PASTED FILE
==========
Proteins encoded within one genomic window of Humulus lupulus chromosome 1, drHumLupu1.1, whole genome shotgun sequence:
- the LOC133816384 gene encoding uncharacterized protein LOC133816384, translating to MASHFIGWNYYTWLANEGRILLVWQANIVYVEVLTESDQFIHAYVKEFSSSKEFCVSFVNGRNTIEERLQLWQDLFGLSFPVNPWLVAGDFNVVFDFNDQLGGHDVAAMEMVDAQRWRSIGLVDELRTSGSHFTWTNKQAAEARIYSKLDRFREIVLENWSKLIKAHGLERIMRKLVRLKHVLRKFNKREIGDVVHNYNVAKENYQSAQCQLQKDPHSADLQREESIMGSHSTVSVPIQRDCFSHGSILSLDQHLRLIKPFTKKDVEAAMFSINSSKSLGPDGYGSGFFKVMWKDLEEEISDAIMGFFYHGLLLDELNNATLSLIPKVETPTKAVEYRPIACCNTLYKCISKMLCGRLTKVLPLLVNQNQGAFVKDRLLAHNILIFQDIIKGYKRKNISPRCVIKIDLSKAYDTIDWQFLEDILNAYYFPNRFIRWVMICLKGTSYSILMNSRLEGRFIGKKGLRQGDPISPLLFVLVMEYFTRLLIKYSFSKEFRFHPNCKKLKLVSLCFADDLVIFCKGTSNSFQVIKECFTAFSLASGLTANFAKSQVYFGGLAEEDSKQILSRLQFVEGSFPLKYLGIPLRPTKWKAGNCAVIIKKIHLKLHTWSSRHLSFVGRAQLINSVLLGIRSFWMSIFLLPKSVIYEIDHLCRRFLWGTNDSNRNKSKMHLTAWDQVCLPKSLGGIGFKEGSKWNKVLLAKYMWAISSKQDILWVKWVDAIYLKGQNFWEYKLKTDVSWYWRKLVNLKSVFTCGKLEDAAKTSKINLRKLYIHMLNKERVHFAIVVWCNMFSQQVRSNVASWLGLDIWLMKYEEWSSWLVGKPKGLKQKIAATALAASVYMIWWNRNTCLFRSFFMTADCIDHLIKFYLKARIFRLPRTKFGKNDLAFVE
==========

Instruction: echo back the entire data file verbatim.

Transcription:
Proteins encoded within one genomic window of Humulus lupulus chromosome 1, drHumLupu1.1, whole genome shotgun sequence:
- the LOC133816384 gene encoding uncharacterized protein LOC133816384, translating to MASHFIGWNYYTWLANEGRILLVWQANIVYVEVLTESDQFIHAYVKEFSSSKEFCVSFVNGRNTIEERLQLWQDLFGLSFPVNPWLVAGDFNVVFDFNDQLGGHDVAAMEMVDAQRWRSIGLVDELRTSGSHFTWTNKQAAEARIYSKLDRFREIVLENWSKLIKAHGLERIMRKLVRLKHVLRKFNKREIGDVVHNYNVAKENYQSAQCQLQKDPHSADLQREESIMGSHSTVSVPIQRDCFSHGSILSLDQHLRLIKPFTKKDVEAAMFSINSSKSLGPDGYGSGFFKVMWKDLEEEISDAIMGFFYHGLLLDELNNATLSLIPKVETPTKAVEYRPIACCNTLYKCISKMLCGRLTKVLPLLVNQNQGAFVKDRLLAHNILIFQDIIKGYKRKNISPRCVIKIDLSKAYDTIDWQFLEDILNAYYFPNRFIRWVMICLKGTSYSILMNSRLEGRFIGKKGLRQGDPISPLLFVLVMEYFTRLLIKYSFSKEFRFHPNCKKLKLVSLCFADDLVIFCKGTSNSFQVIKECFTAFSLASGLTANFAKSQVYFGGLAEEDSKQILSRLQFVEGSFPLKYLGIPLRPTKWKAGNCAVIIKKIHLKLHTWSSRHLSFVGRAQLINSVLLGIRSFWMSIFLLPKSVIYEIDHLCRRFLWGTNDSNRNKSKMHLTAWDQVCLPKSLGGIGFKEGSKWNKVLLAKYMWAISSKQDILWVKWVDAIYLKGQNFWEYKLKTDVSWYWRKLVNLKSVFTCGKLEDAAKTSKINLRKLYIHMLNKERVHFAIVVWCNMFSQQVRSNVASWLGLDIWLMKYEEWSSWLVGKPKGLKQKIAATALAASVYMIWWNRNTCLFRSFFMTADCIDHLIKFYLKARIFRLPRTKFGKNDLAFVE